are supplied to demystify symbolism (and the artwork in this
Click here to return to the online symbolism dictionary.
The apple is a very rich symbol. Temptation
is the first one that springs to mind. A very rich, and very
old, image is that of a skeleton holding an apple: the temptations/sins
that lead to death. The apple also has many American definitions
(cultural layer interpretations): the 'Big Apple' refers to
New York City, 'as American as apple pie' is one that's been
around for a while, along with 'Johhny Appleseed' and his
perpetual planting of apples (harvest connotations). A very
successful computer company's logo also uses the fruit as
a symbol for their product, a very recognizable logo that
calls Apple(s) to mind. And we're just getting started on
the subject of the apple...
Posted: October 06, 2003.
links to the (expert) quotes below:
Vollman: The Little Giant Encyclopedia
of Dream Symbols
Biedermann: Dictionary of Symbolism
Estés: Women Who Run With the Wolves
Little Giant Encyclopedia of Dream Symbols, p. 32-33
Health and naturalness; also renewal of life and the symbol
of immortality (the golden apple). Seduction and sexual symbol
for breast. (The ideal in the Middle Ages was to have breasts
like little apples.) Something that turns into something good
(and deservedly so--for instance, William Tell's apple) or,
less frequently, something that turns into something bad (see
the Apple of Paris).
to Freud, the apple, like almost every other FRUIT, is the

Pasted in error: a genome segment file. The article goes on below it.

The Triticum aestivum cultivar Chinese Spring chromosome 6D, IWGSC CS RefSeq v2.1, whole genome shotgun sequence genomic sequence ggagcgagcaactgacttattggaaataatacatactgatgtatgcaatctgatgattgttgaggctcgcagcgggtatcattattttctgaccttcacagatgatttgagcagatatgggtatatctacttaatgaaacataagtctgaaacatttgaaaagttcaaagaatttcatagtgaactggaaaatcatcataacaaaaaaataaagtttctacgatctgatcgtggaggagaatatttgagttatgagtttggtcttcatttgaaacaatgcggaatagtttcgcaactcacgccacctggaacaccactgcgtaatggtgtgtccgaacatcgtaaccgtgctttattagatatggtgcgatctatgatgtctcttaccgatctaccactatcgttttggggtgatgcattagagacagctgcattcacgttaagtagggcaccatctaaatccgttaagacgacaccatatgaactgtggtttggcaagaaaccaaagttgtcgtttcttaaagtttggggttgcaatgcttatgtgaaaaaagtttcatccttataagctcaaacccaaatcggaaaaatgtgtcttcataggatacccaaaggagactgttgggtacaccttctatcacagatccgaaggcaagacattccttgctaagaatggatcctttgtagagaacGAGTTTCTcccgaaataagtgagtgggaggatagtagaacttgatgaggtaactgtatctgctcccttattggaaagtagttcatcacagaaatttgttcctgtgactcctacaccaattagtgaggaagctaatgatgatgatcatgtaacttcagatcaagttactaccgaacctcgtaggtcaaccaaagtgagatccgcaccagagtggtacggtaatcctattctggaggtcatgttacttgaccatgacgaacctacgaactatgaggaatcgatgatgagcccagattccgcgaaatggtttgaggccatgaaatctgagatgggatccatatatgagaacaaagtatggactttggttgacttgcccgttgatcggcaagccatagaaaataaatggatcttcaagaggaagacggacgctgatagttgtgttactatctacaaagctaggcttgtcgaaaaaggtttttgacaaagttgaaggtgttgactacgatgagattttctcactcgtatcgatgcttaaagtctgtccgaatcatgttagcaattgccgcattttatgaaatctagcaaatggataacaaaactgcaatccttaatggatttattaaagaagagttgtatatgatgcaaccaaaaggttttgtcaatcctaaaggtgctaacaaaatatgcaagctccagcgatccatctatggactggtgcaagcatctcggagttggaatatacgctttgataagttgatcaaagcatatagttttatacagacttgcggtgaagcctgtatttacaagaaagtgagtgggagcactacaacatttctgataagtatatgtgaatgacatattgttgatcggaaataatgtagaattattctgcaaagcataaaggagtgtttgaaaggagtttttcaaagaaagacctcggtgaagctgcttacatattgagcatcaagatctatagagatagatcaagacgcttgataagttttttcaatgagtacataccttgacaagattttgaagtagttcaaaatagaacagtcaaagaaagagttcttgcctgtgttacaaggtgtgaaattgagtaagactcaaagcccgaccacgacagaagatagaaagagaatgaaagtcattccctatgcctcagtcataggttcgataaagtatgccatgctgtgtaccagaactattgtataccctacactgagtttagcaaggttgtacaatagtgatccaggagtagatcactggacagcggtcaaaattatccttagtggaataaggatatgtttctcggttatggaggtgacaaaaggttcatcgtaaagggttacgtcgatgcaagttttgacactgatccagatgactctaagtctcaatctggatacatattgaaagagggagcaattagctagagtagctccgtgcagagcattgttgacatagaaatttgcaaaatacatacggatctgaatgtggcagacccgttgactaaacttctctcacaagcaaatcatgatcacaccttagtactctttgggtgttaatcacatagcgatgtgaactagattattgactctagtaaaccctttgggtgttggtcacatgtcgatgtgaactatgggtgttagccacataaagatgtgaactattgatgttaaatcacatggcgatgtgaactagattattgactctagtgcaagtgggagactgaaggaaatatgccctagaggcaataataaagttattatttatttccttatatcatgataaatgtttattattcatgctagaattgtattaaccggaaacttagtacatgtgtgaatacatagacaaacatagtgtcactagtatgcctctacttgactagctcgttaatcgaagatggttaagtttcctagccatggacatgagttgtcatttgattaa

symbol for breasts, particularly when there is more than one
apple. In psychoanalysis apples are generally considered a
typical sexual symbol. According to C. G. Jung, they are the
symbol of life, an ancient fertility symbol (as are the pomegranate,
fig, and quince).
Posted: January 17, 2004.
of Symbolism, p. 16-17
A fruit with a core and multiple symbolic meanings. Wild crab-apples
were gathered in ancient times, and full-sized varieties were
already found in Central Europe in the Neolithic era. In ancient
myth the god of intoxication Dionysys was the creator of the
apple, which he presented to Aphrodite, goddess of love. Erotic
associations liken apples to women's breasts, and the core
of an apple cut in halves to the vulva. In this way the apple
acquired a somewhat ambiguous symbolism. The goddess Eris
called for "the judgment of Paris" when she threw
down a golden apple marked "for the most beautiful"
(the "apple of discord" that in other languages
corresponds to the English "bone of contention");
Helen of Troy was Paris' reward for choosing Aphrodite, but
his abduction of Helen led to the Trojan War. Hercules had
to brave great danger to retrieve the apples of the Hesperides
from the far reaches of the west (compare ISLANDS OF THE BLESSED).
On the other hand, the earth-goddess Ge (or Gaea) gave Hera
an apple as a symbol of fertility upon her engagement to Zeus.
In Athens newlyweds divided and ate an apple when they entered
the bridal chamber. Sending or tossing apples was a part of
courtship. The Old Norse goddess Iduna guarded apples that
brought eternal youth to whoever ate them. In the Celtic religion
the apple was the symbol of knowledge handed down from ancestors.
symbology starts with the homonymy of the words for "apple"
and "peace" (p'ing), but the word for disease
(ping) is also similar, and thus it is considered inappropriate
to bring apples to the sick. Apple blossoms, on the other
hand, are a symbol of feminine beauty. In Europe the apple
of the Garden of Eden, from the TREE of Good and Evil, is
the symbol of temptation and original sin. In European representations